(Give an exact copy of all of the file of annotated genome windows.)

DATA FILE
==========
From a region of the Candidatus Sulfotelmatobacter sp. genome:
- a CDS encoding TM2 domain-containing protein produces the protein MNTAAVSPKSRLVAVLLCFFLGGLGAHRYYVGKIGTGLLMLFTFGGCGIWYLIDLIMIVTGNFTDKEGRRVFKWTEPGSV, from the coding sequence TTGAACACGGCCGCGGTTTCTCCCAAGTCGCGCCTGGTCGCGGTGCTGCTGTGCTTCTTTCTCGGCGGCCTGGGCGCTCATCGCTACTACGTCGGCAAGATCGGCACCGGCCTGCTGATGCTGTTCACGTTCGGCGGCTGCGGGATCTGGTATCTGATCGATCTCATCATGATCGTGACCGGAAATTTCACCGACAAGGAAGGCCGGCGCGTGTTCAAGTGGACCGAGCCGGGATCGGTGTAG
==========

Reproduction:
From a region of the Candidatus Sulfotelmatobacter sp. genome:
- a CDS encoding TM2 domain-containing protein produces the protein MNTAAVSPKSRLVAVLLCFFLGGLGAHRYYVGKIGTGLLMLFTFGGCGIWYLIDLIMIVTGNFTDKEGRRVFKWTEPGSV, from the coding sequence TTGAACACGGCCGCGGTTTCTCCCAAGTCGCGCCTGGTCGCGGTGCTGCTGTGCTTCTTTCTCGGCGGCCTGGGCGCTCATCGCTACTACGTCGGCAAGATCGGCACCGGCCTGCTGATGCTGTTCACGTTCGGCGGCTGCGGGATCTGGTATCTGATCGATCTCATCATGATCGTGACCGGAAATTTCACCGACAAGGAAGGCCGGCGCGTGTTCAAGTGGACCGAGCCGGGATCGGTGTAG